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News from the Hive

The Buzz About Bee Pollen

The Buzz About Bee Pollen

What is Pollen?

You may have heard about bee pollen (actually it is flower pollen, the bees just distribute and collect it) helping with seasonal allergies or having been referred to as a “superfood”. As beekeepers we ourselves and many of our customers swear by this powdery colorful substance when it comes to overall health and wellness.

Pollen is the male gametophyte of a seed plant which comes from the male reproductive structure (anther) of the plant.  Its main purpose is to fertilize the flowers which turn into fruit with seeds and continue to propagate the plant. Pollination occurs when pollen is crossed between the male and female parts of a plant. This is where bees and many other pollinators (birds, bats, butterflies and others) come in to help transfer the pollen from the anther (male) to the stigma (female).

Pollen comes in a variety of colors, such as orange, yellow, red, depending on the flower source. One teaspoon of pollen takes one bee working eight hours a day for one month to gather. Each pollen pellet contains over two million flower pollen particles and one teaspoonful contains over 2.5 billion particles of flower pollen.

Honey bees collect pollen in the baskets of their hind legs called corbiculae. A single bee can carry about half her own body weight in pollen. Pollen is loaded with antioxidants and is considered nature’s most complete nourishing foods containing nearly all nutrients required by humans. It’s rich in protein (~40%), amino acids, rutin, and vitamins, including B-complex and folic acid.


Honeybees entering hive through pollen trap

Pollen is collected by beekeepers with pollen traps on the front of the hive. When the bees enter pollen is knocked out of the corbiculae and into the trap. The traps are not left on hives for long, and are moved from hive to hive so the bees have enough pollen for their own uses which includes making “bee bread” a mixture of pollen and honey fed to the baby bees.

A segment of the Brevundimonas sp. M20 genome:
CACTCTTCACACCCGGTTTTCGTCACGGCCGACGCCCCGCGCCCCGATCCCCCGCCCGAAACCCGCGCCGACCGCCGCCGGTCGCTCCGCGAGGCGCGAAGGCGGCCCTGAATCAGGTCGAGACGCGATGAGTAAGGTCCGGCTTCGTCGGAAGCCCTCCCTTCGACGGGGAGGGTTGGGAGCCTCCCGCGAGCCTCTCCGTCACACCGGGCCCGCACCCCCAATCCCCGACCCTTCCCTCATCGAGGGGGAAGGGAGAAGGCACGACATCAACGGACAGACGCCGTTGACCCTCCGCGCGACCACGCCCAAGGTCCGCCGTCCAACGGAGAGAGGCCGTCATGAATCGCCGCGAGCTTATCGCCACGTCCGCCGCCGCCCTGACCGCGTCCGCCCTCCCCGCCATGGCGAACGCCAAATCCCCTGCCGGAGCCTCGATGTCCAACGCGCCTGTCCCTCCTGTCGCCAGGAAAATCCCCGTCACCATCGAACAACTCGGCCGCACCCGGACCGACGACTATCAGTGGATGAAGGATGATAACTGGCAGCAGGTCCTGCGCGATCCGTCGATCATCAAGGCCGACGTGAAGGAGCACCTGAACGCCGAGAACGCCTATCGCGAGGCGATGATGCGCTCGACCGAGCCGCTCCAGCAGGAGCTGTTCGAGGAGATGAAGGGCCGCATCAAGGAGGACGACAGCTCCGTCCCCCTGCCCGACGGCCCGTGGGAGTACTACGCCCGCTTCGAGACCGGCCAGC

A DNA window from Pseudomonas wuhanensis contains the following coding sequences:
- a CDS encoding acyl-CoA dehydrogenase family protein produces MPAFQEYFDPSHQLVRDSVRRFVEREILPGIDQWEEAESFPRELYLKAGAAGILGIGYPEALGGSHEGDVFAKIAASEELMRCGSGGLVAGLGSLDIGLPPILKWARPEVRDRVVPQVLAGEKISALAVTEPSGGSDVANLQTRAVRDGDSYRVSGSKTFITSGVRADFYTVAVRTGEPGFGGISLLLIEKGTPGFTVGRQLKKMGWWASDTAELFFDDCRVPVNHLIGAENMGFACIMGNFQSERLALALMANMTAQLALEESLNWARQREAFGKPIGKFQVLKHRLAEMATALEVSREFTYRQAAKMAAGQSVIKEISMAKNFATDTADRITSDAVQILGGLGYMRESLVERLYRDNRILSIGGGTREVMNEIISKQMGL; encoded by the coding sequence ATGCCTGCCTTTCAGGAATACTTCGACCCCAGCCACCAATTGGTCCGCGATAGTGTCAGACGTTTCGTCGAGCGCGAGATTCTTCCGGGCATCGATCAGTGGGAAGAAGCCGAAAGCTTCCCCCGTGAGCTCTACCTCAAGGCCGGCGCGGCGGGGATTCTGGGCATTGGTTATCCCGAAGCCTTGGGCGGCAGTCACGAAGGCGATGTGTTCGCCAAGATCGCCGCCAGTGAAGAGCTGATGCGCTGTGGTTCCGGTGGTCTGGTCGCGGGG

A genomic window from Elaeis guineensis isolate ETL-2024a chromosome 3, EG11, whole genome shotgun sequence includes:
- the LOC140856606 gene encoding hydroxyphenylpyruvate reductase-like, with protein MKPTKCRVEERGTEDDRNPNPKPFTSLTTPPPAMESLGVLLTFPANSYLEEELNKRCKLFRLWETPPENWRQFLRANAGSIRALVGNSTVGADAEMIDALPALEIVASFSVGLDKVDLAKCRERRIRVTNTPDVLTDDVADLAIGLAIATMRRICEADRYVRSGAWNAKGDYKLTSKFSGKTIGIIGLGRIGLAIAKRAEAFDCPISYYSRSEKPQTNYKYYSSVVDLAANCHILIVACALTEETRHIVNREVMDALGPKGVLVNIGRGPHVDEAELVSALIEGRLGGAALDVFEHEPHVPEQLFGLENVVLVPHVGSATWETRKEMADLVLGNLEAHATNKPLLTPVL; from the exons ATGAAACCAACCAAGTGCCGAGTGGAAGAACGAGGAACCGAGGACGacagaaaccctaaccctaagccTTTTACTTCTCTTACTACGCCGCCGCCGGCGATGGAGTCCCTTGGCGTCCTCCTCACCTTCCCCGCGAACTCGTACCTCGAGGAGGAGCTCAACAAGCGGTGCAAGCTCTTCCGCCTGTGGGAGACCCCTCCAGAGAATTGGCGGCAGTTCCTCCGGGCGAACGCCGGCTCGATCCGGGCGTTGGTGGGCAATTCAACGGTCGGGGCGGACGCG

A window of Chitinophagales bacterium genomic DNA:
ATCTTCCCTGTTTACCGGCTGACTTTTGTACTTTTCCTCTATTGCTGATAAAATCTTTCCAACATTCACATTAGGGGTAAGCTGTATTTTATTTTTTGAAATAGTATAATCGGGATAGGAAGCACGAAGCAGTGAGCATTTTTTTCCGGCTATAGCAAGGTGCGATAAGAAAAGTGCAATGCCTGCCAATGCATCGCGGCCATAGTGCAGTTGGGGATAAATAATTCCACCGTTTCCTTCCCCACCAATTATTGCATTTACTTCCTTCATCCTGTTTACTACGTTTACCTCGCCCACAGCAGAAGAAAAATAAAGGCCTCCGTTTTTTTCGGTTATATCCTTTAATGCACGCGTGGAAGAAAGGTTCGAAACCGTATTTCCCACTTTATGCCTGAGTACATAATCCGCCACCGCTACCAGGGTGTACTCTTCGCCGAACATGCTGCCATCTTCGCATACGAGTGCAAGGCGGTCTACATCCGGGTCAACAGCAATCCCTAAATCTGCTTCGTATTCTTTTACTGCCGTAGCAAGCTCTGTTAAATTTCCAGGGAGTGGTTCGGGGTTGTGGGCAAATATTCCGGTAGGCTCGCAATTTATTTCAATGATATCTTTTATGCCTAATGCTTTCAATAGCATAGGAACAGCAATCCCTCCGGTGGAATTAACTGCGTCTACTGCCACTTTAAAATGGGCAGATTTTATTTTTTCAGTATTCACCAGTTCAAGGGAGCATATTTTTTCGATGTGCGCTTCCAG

Pollen can be used medicinally for a wide range of conditions not just for allergies.  It’s used for overall well being from prostate health to skin conditions and can help correct specific nutritional imbalances within the body.

Pollen for Allergies

Many suffer from hay fever in the spring and fall due to pollen allergens. A regimen of honey and pollen can alleviate allergies. Local honey contains pollen, however, additional pollen is required for effectiveness.  The idea behind eating local honey and pollen for allergies is to take in a little of the very thing one is allergic to so your body becomes immune over time.  Similar to an allergy inoculation or exposing oneself to cats and dogs if you’re allergic to them to build immunity.

For allergies, it is important to intake “local” honey supplemented with local pollen.  However, don’t take the word “local” too literally.  It really pertains to the general region, not your zip code.

Here in New York City it would encompass the northeast region.  Typically speaking, we have similar types of trees and flowers in this region as opposed to the southeast where the climate is warmer, hence, different types of trees and flowers.  If you live in NYC, honey/pollen from NYS, NJ, CT, PA would be effective, whereas, FL or CA honey/pollen wouldn’t. 

It’s best to start an allergy regimen earlier in the year before allergy season begins and keep it up for a year.  NYS of Mind Honey mixed with bee pollen from PA has been highly effective for many of our customers.  The exposure to pollen prior to the start of the season will give your body a chance to acclimate so your reaction will be less severe, sometimes even eliminates it.

Usage:

Take 1 tsp of honey and add about 3 pollen granules daily.  Look for any reactions over the next couple of days.  Increase by 2 grains slowly every few days if there’s no reaction.  Continue until reaching 1 tsp of pollen a day.

While you can enjoy it “as is”, it’s more palatable to mix honey and pollen in oatmeal, fruit juices, applesauce, yogurt, salad, cereal, protein drinks, milkshakes, etc.  A fruit smoothie is our preference.

Before eating pollen, in cases of special needs, or if you are severely allergic, contact your physician for his/her opinion.

* When we say honey, we’re only referring to 100% pure raw real honey.